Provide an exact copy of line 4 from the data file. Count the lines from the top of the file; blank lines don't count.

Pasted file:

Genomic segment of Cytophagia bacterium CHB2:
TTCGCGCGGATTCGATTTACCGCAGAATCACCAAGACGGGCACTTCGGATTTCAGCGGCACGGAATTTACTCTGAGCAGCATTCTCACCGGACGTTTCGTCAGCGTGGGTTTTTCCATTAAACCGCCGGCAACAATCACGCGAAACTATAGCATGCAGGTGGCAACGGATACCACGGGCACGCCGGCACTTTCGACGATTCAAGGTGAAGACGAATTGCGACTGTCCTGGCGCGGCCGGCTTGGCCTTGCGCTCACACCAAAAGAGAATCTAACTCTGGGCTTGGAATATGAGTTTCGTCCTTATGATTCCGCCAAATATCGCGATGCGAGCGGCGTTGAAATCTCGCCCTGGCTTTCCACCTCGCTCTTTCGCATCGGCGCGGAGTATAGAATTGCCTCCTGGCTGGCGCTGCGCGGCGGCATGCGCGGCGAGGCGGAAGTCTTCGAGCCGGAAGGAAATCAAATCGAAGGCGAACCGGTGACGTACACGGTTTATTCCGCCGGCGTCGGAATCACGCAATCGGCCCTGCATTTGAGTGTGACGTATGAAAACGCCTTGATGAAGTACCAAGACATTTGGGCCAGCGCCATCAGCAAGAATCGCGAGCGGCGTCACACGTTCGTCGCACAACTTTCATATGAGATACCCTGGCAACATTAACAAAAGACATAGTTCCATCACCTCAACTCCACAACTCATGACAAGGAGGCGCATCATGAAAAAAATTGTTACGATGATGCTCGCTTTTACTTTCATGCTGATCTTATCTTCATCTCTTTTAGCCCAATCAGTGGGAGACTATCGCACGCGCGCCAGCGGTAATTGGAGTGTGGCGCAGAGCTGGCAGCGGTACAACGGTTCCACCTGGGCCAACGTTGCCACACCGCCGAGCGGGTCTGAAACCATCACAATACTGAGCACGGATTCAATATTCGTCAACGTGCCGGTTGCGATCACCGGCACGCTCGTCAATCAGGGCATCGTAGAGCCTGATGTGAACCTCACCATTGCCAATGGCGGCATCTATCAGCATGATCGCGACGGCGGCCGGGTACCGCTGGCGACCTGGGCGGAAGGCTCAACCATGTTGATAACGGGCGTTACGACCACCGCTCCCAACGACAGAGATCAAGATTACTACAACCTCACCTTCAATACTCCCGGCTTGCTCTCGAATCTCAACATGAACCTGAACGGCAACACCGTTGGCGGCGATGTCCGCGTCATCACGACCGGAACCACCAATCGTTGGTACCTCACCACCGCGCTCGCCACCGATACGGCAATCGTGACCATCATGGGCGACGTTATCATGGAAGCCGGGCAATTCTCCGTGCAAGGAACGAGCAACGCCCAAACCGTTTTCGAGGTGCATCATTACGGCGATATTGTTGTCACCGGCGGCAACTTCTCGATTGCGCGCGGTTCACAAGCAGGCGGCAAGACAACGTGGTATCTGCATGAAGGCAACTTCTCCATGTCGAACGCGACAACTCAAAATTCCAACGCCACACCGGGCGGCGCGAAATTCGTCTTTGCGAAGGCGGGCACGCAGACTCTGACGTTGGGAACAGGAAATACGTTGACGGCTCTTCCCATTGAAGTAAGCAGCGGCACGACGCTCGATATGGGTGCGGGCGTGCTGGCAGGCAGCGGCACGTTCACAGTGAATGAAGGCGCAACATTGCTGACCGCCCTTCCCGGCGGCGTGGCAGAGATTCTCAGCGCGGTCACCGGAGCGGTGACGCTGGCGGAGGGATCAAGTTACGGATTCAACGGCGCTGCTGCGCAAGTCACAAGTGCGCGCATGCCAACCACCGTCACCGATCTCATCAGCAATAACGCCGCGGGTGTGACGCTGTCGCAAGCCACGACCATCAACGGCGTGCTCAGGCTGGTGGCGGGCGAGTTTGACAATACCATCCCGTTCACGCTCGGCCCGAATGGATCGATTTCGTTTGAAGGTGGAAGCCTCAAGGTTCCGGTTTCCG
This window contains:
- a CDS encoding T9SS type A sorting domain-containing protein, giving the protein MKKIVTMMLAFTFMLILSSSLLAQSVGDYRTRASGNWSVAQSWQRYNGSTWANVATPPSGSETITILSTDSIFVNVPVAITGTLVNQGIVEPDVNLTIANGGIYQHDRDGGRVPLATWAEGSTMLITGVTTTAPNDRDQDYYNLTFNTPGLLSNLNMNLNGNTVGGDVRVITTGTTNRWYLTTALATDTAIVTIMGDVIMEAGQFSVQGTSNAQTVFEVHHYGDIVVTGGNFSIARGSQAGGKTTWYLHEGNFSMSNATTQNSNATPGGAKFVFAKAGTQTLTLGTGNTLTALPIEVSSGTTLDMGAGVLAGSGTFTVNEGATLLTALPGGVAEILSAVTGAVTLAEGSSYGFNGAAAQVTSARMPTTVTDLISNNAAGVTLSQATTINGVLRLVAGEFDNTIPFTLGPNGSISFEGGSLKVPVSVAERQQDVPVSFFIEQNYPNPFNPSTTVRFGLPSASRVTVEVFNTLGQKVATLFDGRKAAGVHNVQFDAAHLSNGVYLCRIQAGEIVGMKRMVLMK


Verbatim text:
- a CDS encoding T9SS type A sorting domain-containing protein, giving the protein MKKIVTMMLAFTFMLILSSSLLAQSVGDYRTRASGNWSVAQSWQRYNGSTWANVATPPSGSETITILSTDSIFVNVPVAITGTLVNQGIVEPDVNLTIANGGIYQHDRDGGRVPLATWAEGSTMLITGVTTTAPNDRDQDYYNLTFNTPGLLSNLNMNLNGNTVGGDVRVITTGTTNRWYLTTALATDTAIVTIMGDVIMEAGQFSVQGTSNAQTVFEVHHYGDIVVTGGNFSIARGSQAGGKTTWYLHEGNFSMSNATTQNSNATPGGAKFVFAKAGTQTLTLGTGNTLTALPIEVSSGTTLDMGAGVLAGSGTFTVNEGATLLTALPGGVAEILSAVTGAVTLAEGSSYGFNGAAAQVTSARMPTTVTDLISNNAAGVTLSQATTINGVLRLVAGEFDNTIPFTLGPNGSISFEGGSLKVPVSVAERQQDVPVSFFIEQNYPNPFNPSTTVRFGLPSASRVTVEVFNTLGQKVATLFDGRKAAGVHNVQFDAAHLSNGVYLCRIQAGEIVGMKRMVLMK